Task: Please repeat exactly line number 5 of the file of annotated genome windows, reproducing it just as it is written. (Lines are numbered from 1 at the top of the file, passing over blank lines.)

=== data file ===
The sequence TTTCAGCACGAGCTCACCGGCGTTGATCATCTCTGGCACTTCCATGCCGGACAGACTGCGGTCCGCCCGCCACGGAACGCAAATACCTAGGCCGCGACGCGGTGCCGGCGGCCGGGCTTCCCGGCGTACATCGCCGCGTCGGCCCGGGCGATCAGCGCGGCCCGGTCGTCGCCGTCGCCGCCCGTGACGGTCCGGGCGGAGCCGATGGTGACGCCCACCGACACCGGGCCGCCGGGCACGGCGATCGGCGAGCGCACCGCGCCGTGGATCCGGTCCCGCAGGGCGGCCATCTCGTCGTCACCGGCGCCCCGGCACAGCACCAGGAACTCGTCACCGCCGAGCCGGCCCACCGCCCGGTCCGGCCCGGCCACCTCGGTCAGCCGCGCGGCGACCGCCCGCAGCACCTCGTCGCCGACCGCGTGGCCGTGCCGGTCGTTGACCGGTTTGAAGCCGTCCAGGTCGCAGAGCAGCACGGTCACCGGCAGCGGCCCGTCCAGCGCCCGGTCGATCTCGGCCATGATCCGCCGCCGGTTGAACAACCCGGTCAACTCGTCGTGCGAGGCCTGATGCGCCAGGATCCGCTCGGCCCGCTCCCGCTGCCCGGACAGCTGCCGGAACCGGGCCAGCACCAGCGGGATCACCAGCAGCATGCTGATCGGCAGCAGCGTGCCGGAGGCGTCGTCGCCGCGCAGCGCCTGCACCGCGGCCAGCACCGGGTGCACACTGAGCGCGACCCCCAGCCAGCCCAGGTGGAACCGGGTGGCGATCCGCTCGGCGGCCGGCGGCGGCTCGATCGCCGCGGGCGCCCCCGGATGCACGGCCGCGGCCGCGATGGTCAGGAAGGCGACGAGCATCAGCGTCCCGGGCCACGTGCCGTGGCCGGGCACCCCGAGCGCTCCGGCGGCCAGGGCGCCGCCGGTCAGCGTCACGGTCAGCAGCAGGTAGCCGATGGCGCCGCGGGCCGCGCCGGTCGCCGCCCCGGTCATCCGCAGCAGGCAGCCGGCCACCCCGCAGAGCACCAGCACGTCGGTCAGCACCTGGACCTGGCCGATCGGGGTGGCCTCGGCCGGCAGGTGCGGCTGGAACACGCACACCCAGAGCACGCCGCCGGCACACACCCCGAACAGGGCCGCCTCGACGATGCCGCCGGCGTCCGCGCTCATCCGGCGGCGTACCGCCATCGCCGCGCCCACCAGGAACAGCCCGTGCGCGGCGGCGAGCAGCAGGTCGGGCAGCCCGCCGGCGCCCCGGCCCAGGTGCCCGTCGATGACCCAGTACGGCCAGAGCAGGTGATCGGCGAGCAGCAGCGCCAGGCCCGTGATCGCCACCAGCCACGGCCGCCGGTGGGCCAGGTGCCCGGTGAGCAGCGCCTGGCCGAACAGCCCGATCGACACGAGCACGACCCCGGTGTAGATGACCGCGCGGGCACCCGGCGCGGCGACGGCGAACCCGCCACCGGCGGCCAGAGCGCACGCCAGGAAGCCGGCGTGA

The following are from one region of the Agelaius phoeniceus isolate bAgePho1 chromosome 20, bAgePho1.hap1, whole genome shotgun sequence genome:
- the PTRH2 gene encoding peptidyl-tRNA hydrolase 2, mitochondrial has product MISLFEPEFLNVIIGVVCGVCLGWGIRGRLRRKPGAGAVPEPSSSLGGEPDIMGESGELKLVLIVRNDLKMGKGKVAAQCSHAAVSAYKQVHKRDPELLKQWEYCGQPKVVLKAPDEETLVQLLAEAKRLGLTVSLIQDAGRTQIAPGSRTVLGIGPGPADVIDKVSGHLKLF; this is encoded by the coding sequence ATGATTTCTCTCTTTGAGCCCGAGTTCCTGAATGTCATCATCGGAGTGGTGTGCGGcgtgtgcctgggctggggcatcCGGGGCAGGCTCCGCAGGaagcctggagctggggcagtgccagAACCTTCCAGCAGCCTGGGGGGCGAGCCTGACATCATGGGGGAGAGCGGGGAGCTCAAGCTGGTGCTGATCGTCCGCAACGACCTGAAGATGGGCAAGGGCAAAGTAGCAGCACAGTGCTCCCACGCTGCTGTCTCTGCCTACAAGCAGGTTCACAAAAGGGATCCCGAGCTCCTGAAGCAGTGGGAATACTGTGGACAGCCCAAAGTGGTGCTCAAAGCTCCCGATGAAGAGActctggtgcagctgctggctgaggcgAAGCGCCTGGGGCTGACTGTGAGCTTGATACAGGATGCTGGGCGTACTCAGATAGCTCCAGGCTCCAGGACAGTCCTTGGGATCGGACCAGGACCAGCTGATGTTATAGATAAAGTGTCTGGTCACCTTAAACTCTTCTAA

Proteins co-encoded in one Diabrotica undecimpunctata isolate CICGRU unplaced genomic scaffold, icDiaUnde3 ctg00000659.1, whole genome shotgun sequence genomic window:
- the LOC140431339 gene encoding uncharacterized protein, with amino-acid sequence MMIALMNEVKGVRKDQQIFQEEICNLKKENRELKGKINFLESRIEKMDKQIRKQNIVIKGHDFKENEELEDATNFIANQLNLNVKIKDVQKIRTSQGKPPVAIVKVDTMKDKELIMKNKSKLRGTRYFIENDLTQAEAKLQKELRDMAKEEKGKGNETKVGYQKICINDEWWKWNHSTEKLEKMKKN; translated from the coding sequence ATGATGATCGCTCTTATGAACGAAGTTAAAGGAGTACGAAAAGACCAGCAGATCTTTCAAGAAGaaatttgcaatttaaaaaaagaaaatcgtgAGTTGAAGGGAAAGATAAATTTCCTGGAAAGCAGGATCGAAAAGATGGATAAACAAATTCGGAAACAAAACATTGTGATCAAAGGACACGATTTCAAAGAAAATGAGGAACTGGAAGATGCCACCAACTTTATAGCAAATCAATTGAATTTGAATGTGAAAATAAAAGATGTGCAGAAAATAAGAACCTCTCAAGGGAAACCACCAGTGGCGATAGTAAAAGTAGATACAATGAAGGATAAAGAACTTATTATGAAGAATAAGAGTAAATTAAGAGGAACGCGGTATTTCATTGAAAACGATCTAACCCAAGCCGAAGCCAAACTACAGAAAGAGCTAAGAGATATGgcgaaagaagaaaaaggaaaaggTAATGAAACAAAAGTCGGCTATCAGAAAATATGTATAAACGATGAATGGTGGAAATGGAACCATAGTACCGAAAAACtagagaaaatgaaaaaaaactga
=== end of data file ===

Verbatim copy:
- the LOC140431339 gene encoding uncharacterized protein, with amino-acid sequence MMIALMNEVKGVRKDQQIFQEEICNLKKENRELKGKINFLESRIEKMDKQIRKQNIVIKGHDFKENEELEDATNFIANQLNLNVKIKDVQKIRTSQGKPPVAIVKVDTMKDKELIMKNKSKLRGTRYFIENDLTQAEAKLQKELRDMAKEEKGKGNETKVGYQKICINDEWWKWNHSTEKLEKMKKN; translated from the coding sequence ATGATGATCGCTCTTATGAACGAAGTTAAAGGAGTACGAAAAGACCAGCAGATCTTTCAAGAAGaaatttgcaatttaaaaaaagaaaatcgtgAGTTGAAGGGAAAGATAAATTTCCTGGAAAGCAGGATCGAAAAGATGGATAAACAAATTCGGAAACAAAACATTGTGATCAAAGGACACGATTTCAAAGAAAATGAGGAACTGGAAGATGCCACCAACTTTATAGCAAATCAATTGAATTTGAATGTGAAAATAAAAGATGTGCAGAAAATAAGAACCTCTCAAGGGAAACCACCAGTGGCGATAGTAAAAGTAGATACAATGAAGGATAAAGAACTTATTATGAAGAATAAGAGTAAATTAAGAGGAACGCGGTATTTCATTGAAAACGATCTAACCCAAGCCGAAGCCAAACTACAGAAAGAGCTAAGAGATATGgcgaaagaagaaaaaggaaaaggTAATGAAACAAAAGTCGGCTATCAGAAAATATGTATAAACGATGAATGGTGGAAATGGAACCATAGTACCGAAAAACtagagaaaatgaaaaaaaactga